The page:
298 Squadron, IndiaFebruary 25 2005 at 3:05 PM
|Lawes (Login Lawes)|
from IP address 126.96.36.199
I'm interested to know more about 298 Squadron RAF, sent to India in July 1945.
I'd like to learn about any former air crew and what they did.
I have seen all the obvious sites, such as the RAF ones, and I have registered on comradesandcolleagues.com.
As a newcomer to your site, and since you guys are the Halifax experts, can anyone point me to any websites, links, threads, photos, books, documents etc which don't appear by Googling.
298 Squadron, India
|May 14 2006, 9:54 PM |
The best site for information about 298 is
that's where I found out a lot of material, but there's only a little on the time in India.
My father was an Air Bomber in 298, and was one of the "lucky ones" to be sent out there. Little was achieved due to storm damage to their aircraft, and the termination of the war. But I think my father had a good time out there.
No.298 Sqdn in India.
|June 22 2006, 2:17 PM |
Ray Snowdon of Guelph, Ontario provided us (working on the restoration of NA 337) with details and photos of his time in India with No. 298 Sqdn.
Sorry I have no phone number or address for him but it should be possible to locate him through the usual people search programs.
NA 337 Rest. Team
Getting our knees brown with 298
|August 8 2011, 5:03 PM |
298 Sqdn went from Tarrant Rushden to Raipur India July 1945, then Bilaspur after cracking up the runway at Raipur. Moved later to Digri near Salbani later in year. Did various jobs like taking a mobile interogation unit to Singapore just after the Jap surrender. Played quite an important part in the Rice Drop Feb 1946 Northen Burma,flying out of Myktila on a poor runway with maximum loads including a pannier with 50% of the load stowed for off loading at Myitkina after a freefall drop of rice sacks at the DZ near the Chinese border for the Kachins I think. Unit ended up at Risalpur near Peshawar and Mauripur before I came home in Nov 1946.
298 SQ Halifax LL293/4
|August 22 2012, 11:15 PM |
In 2001, I discovered my dad was John Campbell, a Warrant Officer at RAF Dishforth, who as a Flight Sergeant, was a Flight Engineer on Halifax LL293 or 4 depending on the source, who was shot down with his Canadian crew plus one Welshman over Stavoren in Holland on Oct14-15th 1944. They were dropping supplies for the Dutch Resistance and their codename was Rummy 6. They flew from Tarrant Rushton in Dorset as part of SOE operations. All survived save the bomb aimer, Harold Ferguson, who drowned as he could not swim, but the rest were hidden by the Dutch Resistance until liberation. The question is:"Did you know this crew, and, if so, do you have any further information about them after 1945?"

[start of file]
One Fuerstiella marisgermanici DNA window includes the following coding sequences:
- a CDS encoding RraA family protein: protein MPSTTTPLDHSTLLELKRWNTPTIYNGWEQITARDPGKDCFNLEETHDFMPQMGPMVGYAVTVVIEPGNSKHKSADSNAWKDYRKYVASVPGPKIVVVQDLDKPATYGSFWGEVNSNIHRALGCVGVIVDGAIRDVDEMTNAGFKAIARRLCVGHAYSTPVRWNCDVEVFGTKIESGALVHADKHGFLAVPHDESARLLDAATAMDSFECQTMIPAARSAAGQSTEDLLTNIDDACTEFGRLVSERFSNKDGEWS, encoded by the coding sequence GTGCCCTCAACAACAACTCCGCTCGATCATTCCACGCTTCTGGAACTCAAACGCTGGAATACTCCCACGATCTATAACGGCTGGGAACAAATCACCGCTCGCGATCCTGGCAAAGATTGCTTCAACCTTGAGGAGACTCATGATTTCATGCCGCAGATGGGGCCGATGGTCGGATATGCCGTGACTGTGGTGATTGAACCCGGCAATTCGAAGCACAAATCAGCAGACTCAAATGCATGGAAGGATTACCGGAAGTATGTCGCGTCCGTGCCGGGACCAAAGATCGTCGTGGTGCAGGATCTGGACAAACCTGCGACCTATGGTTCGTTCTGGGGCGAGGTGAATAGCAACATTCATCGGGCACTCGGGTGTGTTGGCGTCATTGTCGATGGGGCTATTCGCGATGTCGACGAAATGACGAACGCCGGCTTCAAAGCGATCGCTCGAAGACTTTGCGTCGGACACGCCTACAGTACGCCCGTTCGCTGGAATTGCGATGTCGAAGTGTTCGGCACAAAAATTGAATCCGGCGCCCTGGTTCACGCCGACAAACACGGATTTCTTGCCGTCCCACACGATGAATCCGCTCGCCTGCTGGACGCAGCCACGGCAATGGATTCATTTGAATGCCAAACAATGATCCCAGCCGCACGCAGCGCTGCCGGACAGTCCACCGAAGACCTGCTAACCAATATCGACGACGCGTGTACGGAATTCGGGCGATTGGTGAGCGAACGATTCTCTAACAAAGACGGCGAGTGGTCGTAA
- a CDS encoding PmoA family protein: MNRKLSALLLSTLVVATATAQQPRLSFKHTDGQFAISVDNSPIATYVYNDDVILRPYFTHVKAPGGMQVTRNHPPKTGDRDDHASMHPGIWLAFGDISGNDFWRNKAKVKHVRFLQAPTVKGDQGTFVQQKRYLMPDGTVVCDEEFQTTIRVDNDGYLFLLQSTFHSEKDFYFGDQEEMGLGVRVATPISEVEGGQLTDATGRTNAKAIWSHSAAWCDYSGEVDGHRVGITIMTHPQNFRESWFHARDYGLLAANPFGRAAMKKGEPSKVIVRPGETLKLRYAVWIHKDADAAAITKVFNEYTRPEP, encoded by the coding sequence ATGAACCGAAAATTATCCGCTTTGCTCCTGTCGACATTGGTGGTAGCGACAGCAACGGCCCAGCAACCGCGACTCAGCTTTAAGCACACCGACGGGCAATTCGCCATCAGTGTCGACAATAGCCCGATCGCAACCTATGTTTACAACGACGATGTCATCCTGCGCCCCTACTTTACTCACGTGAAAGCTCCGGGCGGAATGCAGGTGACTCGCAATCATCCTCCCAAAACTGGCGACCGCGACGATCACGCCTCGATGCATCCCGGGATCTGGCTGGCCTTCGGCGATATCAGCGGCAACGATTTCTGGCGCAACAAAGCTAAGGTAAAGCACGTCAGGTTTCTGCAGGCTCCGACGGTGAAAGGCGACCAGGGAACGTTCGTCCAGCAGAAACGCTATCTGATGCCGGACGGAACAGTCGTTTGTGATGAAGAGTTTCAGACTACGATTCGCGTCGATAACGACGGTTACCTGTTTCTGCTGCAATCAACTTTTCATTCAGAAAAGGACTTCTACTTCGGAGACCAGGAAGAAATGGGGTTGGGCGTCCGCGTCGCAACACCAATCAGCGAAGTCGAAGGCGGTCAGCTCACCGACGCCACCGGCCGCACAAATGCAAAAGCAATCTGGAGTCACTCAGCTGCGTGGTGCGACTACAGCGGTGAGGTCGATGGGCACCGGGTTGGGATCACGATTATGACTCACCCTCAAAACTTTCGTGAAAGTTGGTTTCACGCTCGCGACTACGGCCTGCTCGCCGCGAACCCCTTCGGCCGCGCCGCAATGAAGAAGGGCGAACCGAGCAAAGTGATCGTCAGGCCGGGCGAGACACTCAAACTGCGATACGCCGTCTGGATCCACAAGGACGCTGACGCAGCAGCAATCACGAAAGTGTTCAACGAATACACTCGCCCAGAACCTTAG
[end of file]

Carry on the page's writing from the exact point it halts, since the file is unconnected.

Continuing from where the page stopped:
Re: Getting our knees brown with 298
|May 9 2013, 1:25 PM |
Re: Getting our knees brown with 298
|August 2 2017, 1:35 PM |
Interesting! I would like to hear more. Were you aircrew? What was your role? What was the serial letter on your aircraft?
|John A. Neal|
|May 15 2006, 4:41 AM |
I have a book titled "Halifax/Wellington" by Chaz Bowyer and Armand Van Ishoven, which is chock full of information aand pictures of both aircraft. Also many crew pictures and much Nose Art.
If you can pick up a copy of this book, I feel it would answer most of your questions.
The book was published by The Promotional Reprint Company Ltd. in Leicester, England and is ISBN 1 85648 173 5.
|February 13 2015, 7:13 AM |
My dad passed away this year and we never broached the subject of his involvement in WWII.
All I know is that he was a rear gunner and did a couple of years in India. Don't mind paying for info but
refuse to sign up to these subscription based ancestry sites. Basically just want to find out his existence
In the RAF! Hope somebody can help me out.
Re: 298 squadron
|June 18 2017, 11:28 PM |
The raf should be able to help
Not many of them left I guess
|August 2 2017, 1:25 PM |
298 Squadron in India had a good time, and he was lucky to be sent to the Far East instead of doing night bombing raids on German cities.
By the time they moved out, although still at war, the Japanese had been beaten and the squadron's role was one of supply. They flew 'The Hump' to supply Chiang Kai-shek's army in Chungking. They dropped rice and leaflets in Burma.
There are a lot of lovely photos posted online by a woman whose father was a mechanic with the squadron.
All the aircraft were sold for scrap in Bombay and they travelled home by troop ship.
If you tell me his name, I can ask my dad if he remembers your dad.